UWindsor cancer research group unveil new imaging machine thanks to Caesars Windsor donation

Researchers at the University of Windsor unveiled a high-resolution imaging machine Thursday that they say will immediately impact eight cutting-edge cancer research programs.

The new FluorChem-HD2 imaging system was made possible by a $15,000 donation from Caesars Windsor through its Concerts for a Cure campaign. It can analyze DNA, RNA and protein collected from cells and tissues which is critical to cancer research.

Susanne Tomkins, Caesars’ manager of public relations and communications, noted that since 1994, the casino has donated “over $8 million to local organizations fighting the fight against cancer.”

After formal remarks concluded in the lobby of the university’s Essex Centre of Research (CORe), Dr. Bre-Anne Fifield showed Tomkins and others how the new equipment worked, displaying an image of a fragment of DNA in minutes.

Fifield and Dr. Dora Cavallo Medved are members of the Windsor Cancer Research Group and were on hand Thursday to explain the new equipment’s importance and impact.

Fifield said it will have “immediate and lasting benefits to our cancer research programs here,” and added “this is the type of equipment that is vital for our research programs.”

Medved described it as “a major contribution” one “that will help expand and advance our biomedical research facilities and ultimately will lead to new and innovative solutions in diagnostics and treatment that will impact patients across Windsor-Essex.”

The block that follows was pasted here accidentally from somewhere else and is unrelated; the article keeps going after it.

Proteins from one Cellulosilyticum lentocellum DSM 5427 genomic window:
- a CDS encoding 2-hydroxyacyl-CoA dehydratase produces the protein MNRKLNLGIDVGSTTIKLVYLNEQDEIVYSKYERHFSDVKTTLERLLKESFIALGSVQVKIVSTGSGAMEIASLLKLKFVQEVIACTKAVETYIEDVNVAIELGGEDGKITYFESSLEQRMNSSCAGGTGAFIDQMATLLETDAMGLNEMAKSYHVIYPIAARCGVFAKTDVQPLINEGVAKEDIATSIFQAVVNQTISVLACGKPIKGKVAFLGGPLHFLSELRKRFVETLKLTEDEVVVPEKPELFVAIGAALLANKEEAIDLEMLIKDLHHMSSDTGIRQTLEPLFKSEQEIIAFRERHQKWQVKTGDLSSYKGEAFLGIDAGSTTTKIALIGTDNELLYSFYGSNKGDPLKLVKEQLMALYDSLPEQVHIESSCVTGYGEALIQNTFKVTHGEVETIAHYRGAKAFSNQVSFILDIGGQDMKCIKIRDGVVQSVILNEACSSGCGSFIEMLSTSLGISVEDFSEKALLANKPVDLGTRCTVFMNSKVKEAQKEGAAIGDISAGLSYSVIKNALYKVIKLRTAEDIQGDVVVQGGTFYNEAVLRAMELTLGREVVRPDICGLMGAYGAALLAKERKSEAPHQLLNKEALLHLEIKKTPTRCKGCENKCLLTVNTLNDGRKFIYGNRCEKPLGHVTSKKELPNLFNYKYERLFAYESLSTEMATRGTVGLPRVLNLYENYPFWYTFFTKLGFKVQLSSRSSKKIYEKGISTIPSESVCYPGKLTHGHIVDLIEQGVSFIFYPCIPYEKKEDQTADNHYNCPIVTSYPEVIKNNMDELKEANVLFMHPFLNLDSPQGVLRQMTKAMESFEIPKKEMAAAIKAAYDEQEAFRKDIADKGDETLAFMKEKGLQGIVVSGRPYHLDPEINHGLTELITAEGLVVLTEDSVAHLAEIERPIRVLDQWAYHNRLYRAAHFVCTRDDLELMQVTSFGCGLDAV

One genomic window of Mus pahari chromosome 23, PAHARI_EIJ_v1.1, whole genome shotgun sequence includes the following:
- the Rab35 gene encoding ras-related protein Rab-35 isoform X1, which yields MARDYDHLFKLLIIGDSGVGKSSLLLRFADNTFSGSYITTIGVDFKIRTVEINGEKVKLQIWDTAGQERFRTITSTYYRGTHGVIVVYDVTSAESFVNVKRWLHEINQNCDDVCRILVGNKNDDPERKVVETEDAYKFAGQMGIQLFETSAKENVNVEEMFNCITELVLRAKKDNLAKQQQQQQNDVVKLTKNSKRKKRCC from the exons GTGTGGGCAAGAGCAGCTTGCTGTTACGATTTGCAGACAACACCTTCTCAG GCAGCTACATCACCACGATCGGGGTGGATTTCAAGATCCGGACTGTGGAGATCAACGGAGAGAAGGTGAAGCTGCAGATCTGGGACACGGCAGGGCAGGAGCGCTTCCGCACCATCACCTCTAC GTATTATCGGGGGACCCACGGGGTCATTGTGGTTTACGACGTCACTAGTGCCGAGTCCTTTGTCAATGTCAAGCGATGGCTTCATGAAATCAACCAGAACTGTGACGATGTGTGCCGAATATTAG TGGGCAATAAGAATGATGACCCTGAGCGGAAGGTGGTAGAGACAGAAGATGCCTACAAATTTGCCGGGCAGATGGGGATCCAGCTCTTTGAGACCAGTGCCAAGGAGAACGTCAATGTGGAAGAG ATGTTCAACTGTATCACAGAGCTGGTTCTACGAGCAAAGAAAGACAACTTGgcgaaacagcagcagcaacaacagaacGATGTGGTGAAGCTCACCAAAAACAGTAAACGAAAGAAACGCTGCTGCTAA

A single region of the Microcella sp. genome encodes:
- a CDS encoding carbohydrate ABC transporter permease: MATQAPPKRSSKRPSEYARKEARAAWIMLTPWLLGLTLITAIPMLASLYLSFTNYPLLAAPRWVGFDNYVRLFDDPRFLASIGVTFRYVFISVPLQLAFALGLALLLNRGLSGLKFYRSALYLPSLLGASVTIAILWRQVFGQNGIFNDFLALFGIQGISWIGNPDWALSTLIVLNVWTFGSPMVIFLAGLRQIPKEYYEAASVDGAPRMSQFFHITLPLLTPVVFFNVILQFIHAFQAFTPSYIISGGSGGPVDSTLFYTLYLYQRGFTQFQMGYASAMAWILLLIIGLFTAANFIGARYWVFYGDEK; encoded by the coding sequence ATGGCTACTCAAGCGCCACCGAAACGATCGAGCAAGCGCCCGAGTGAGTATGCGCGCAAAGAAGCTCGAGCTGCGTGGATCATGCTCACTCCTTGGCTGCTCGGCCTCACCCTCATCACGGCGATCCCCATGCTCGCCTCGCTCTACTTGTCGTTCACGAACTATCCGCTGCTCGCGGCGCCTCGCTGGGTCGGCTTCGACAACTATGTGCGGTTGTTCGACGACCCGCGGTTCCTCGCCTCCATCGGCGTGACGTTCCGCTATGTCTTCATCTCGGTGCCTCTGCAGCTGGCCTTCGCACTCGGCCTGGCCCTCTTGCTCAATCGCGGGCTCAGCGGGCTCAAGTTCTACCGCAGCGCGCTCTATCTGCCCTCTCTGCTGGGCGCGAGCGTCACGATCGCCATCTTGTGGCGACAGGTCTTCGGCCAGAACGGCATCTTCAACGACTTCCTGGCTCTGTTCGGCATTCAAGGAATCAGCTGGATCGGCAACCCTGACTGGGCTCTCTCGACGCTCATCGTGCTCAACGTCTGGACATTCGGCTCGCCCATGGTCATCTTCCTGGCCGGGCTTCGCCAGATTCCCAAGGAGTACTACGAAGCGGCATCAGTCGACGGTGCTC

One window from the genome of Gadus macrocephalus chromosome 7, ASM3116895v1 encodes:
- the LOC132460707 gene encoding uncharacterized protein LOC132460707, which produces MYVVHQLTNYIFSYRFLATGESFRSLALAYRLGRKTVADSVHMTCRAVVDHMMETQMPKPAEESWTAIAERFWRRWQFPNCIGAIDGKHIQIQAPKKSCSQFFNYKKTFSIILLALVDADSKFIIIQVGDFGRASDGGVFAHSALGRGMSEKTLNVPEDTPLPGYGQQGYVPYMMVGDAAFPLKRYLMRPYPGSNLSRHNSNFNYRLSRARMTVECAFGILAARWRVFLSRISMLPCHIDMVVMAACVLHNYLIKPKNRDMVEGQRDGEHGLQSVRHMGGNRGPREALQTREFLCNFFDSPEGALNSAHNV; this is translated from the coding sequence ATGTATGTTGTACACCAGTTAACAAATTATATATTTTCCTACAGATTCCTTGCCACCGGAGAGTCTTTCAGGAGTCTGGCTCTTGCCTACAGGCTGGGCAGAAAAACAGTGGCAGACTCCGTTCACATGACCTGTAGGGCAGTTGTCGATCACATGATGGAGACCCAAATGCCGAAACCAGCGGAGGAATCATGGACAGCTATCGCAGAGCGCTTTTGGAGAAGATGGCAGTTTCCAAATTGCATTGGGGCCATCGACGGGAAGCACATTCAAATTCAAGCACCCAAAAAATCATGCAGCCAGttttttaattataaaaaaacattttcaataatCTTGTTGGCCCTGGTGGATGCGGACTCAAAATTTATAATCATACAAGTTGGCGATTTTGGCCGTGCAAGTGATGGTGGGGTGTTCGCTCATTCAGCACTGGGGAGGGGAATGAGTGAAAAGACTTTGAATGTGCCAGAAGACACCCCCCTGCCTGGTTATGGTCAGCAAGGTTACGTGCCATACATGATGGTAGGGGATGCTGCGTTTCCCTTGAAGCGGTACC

Medved said the imager offers “the best in class resolution.”

She said the previous imaging equipment the WCRG used was housed in another building on campus and didn’t offer the same standard of resolution.

Images from the older equipment might miss proteins and RNA “that are there but we just don’t see it,” she said.

Medved said less than 20 years ago, researchers were actually using photographs to collect images.

“We had a dark room to develop the film and it took hours,” she said.

These newer detailed images will allow researchers “to better understand what the role of the cell is and what’s happening inside those cells.”

Medved equated their work to that of a detective.

“We need all the pieces of evidence,” she said.

Eventually, the researchers will analyze patient samples with the imager in order to offer targeted treatment.

The equipment is multidisciplinary and will be made available to 50 health research scientists.

Source: The Windsor Star


Cancer research benefits from casino charity concerts

A new imaging system unveiled Thursday in the Essex Centre of Research (CORe) will enable high-quality analysis of DNA, RNA, and proteins collected from cells and tissues — benefiting at least eight cutting-edge cancer research programs at the University of Windsor.

The purchase of the FluorChem-HD2 Imaging System was supported by Caesars Windsor, which contributed $10,000 from its Concerts for a Cure campaign and a further $5,000 annual commitment to local cancer programs.

Dora Cavallo Medved, translational research director for the Windsor Cancer Research Group, said those contributions make a difference.

“We are extremely grateful to Caesars Windsor for recognizing the impact of research equipment and its significance to advancing the field,” she said. “Enhancing the infrastructure available for cancer research is critical for moving discovery forward and for training the next generation of scientists and clinicians.”

Susanne Tomkins, the casino’s public relations manager, said the company is honoured to partner with the group, which unites academic cancer researchers from the University of Windsor with clinical researchers at Windsor Regional Hospital, local oncologists, and other health care professionals working in the field of cancer treatment and care.

“We are a long-time proud supporter of the Windsor Cancer Research Group as they continue to strengthen world-renowned cancer research programs here in our community,” Tomkins said.

Source: UWindsor Daily News